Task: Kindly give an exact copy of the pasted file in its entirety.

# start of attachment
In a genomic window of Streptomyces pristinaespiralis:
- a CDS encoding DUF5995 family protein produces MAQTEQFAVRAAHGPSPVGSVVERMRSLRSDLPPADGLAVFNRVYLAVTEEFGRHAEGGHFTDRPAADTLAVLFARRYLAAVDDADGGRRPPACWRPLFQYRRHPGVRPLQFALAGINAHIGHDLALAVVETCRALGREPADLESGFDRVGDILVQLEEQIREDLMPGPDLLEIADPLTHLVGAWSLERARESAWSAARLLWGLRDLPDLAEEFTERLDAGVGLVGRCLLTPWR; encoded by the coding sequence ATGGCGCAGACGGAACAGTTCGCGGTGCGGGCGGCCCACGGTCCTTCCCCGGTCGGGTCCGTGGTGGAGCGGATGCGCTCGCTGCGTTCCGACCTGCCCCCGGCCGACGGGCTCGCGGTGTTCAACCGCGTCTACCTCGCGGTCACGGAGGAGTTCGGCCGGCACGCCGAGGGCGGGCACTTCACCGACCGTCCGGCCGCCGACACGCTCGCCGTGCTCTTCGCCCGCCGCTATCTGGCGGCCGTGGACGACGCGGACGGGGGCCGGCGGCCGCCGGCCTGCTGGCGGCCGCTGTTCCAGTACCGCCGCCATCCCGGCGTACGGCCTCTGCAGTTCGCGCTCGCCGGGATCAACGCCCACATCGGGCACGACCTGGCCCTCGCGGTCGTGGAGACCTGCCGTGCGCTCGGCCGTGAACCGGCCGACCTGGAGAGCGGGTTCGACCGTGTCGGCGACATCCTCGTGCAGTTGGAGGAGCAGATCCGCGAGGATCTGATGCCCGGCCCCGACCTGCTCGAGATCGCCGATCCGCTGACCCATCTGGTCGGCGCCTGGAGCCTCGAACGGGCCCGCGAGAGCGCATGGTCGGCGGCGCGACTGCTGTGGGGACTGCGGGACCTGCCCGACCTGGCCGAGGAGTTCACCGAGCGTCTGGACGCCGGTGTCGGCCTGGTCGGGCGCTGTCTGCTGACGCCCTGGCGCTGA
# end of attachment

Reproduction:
In a genomic window of Streptomyces pristinaespiralis:
- a CDS encoding DUF5995 family protein produces MAQTEQFAVRAAHGPSPVGSVVERMRSLRSDLPPADGLAVFNRVYLAVTEEFGRHAEGGHFTDRPAADTLAVLFARRYLAAVDDADGGRRPPACWRPLFQYRRHPGVRPLQFALAGINAHIGHDLALAVVETCRALGREPADLESGFDRVGDILVQLEEQIREDLMPGPDLLEIADPLTHLVGAWSLERARESAWSAARLLWGLRDLPDLAEEFTERLDAGVGLVGRCLLTPWR; encoded by the coding sequence ATGGCGCAGACGGAACAGTTCGCGGTGCGGGCGGCCCACGGTCCTTCCCCGGTCGGGTCCGTGGTGGAGCGGATGCGCTCGCTGCGTTCCGACCTGCCCCCGGCCGACGGGCTCGCGGTGTTCAACCGCGTCTACCTCGCGGTCACGGAGGAGTTCGGCCGGCACGCCGAGGGCGGGCACTTCACCGACCGTCCGGCCGCCGACACGCTCGCCGTGCTCTTCGCCCGCCGCTATCTGGCGGCCGTGGACGACGCGGACGGGGGCCGGCGGCCGCCGGCCTGCTGGCGGCCGCTGTTCCAGTACCGCCGCCATCCCGGCGTACGGCCTCTGCAGTTCGCGCTCGCCGGGATCAACGCCCACATCGGGCACGACCTGGCCCTCGCGGTCGTGGAGACCTGCCGTGCGCTCGGCCGTGAACCGGCCGACCTGGAGAGCGGGTTCGACCGTGTCGGCGACATCCTCGTGCAGTTGGAGGAGCAGATCCGCGAGGATCTGATGCCCGGCCCCGACCTGCTCGAGATCGCCGATCCGCTGACCCATCTGGTCGGCGCCTGGAGCCTCGAACGGGCCCGCGAGAGCGCATGGTCGGCGGCGCGACTGCTGTGGGGACTGCGGGACCTGCCCGACCTGGCCGAGGAGTTCACCGAGCGTCTGGACGCCGGTGTCGGCCTGGTCGGGCGCTGTCTGCTGACGCCCTGGCGCTGA